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Purgatorius Purgatorius
Product Code: 454
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Purgatorius (Purgatorius (Van Valen & Sloan, 1965))
Class: Mammalia
Mirorder: Primatomorpha
Dimensions: weight - 40 g
Temporal range: Late Cretaceous-Paleocene of North America (66–63 Ma)
A typical representative: †Purgatorius unio Valen & Sloan, 1965
Purgatorius is a genus of four extinct eutherian species typically believed to be the earliest example of a primate or a proto-primate, a primatomorph precursor to the Plesiadapiformes, dating to as old as 66 million years ago. The first remains (P. unio and P. ceratops) were reported in 1965, from what is now eastern Montana's Tullock Formation (early Paleocene, Puercan), specifically at Purgatory Hill (hence the animal's name) in deposits believed to be about 63 million years old, and at Harbicht Hill in the late Cretaceous and lower Paleocene Hell Creek Formation. Both locations are in McCone County.
They have also been widely discovered in the early Paleocene Bug Creek fauna, along with leptictids. These deposits were once thought to be latest Cretaceous, but it is now clear that they are Paleocene channels with time-averaged fossil assemblages. It is thought to have been rat-sized 15 cm long and about 37g and a diurnal insectivore, who burrowed through small holes in the ground. Bones from the ankle are similar to those of primates, and were suited for a life up in trees. For many years, there has been debate as to whether Purgatorius is a primitive member of the primates or a basal member of the Plesiadapiforms. Several characters of the dentition of Purgatorius, which includes its incisor morphology, can ally it with later plesiadapiforms. T Due to general morphology of the postcanine dentition of Purgatorius, it could be expected to be characterized as a primitive member of the primates. However, due to the specializations of its incisors of P. janisae it is considered by some investigators as a basal member of the Pleasiadapiformes sensu lato.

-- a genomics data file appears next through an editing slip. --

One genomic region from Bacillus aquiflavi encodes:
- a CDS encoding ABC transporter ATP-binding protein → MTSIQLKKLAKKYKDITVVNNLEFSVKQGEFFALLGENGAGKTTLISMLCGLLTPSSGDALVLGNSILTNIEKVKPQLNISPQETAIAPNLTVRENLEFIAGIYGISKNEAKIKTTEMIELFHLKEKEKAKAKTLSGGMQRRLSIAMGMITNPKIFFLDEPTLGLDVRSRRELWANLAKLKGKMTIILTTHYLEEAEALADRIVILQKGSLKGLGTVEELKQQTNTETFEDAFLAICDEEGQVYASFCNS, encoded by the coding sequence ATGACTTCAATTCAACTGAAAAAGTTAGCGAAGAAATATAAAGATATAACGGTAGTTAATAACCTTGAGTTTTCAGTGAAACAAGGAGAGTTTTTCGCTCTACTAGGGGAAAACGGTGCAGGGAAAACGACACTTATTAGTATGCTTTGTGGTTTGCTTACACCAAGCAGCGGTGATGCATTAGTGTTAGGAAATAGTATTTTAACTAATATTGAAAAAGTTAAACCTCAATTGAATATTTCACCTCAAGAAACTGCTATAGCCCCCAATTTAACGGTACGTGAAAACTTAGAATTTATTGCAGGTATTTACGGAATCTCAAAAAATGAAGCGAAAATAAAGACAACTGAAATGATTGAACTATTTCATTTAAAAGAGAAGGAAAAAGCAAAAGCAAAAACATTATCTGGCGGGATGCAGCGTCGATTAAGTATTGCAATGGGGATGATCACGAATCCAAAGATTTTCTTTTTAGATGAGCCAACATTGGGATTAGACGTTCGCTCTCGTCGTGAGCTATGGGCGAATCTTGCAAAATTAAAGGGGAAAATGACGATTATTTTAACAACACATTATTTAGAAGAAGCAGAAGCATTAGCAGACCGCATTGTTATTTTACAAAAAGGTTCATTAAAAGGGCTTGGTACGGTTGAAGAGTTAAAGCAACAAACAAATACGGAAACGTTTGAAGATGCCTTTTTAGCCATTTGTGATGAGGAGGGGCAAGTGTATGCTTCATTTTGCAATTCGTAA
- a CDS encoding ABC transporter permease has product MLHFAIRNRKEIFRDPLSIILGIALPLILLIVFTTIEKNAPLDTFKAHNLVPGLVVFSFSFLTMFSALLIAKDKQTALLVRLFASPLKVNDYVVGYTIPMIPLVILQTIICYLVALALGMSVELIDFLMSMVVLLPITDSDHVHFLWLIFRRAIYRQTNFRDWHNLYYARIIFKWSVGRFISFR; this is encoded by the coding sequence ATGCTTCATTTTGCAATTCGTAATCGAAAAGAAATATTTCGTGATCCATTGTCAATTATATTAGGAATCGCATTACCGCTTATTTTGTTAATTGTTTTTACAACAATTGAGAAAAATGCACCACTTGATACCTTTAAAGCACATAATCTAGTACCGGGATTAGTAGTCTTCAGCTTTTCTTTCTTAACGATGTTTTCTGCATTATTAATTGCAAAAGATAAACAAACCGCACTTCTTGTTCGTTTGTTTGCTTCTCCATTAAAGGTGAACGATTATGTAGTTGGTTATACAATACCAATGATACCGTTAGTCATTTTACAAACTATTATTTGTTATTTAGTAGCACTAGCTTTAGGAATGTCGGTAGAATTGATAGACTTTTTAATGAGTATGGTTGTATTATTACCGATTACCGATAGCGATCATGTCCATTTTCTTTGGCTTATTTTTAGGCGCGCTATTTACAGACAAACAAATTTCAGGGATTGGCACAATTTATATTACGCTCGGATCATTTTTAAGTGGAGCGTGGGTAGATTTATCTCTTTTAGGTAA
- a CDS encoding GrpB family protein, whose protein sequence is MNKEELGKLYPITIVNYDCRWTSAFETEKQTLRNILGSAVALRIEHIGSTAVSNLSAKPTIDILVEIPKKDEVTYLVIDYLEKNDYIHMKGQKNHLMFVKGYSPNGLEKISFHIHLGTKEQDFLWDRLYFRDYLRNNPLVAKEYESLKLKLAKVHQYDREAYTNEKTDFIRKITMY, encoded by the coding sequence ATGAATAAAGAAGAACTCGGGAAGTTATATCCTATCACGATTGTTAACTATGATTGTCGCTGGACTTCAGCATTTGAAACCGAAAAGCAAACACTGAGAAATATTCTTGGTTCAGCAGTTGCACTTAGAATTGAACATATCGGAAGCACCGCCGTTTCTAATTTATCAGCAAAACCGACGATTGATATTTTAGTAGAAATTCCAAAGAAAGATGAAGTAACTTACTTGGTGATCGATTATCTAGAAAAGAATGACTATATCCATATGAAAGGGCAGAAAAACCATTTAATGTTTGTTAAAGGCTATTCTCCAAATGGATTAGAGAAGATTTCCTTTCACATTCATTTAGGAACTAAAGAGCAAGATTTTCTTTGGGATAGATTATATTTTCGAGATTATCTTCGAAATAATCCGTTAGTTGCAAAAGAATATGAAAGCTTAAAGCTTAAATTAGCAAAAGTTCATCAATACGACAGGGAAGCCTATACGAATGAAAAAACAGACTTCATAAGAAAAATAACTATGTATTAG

A phylogenetic analysis of 177 mammal taxa (mostly Cretaceous and Palaeocene fossils), published in 2015, suggests that Purgatorius may not be closely related to primates at all, but instead falls outside crown-group placentals - specifically as the sister taxon to Protungulatum.
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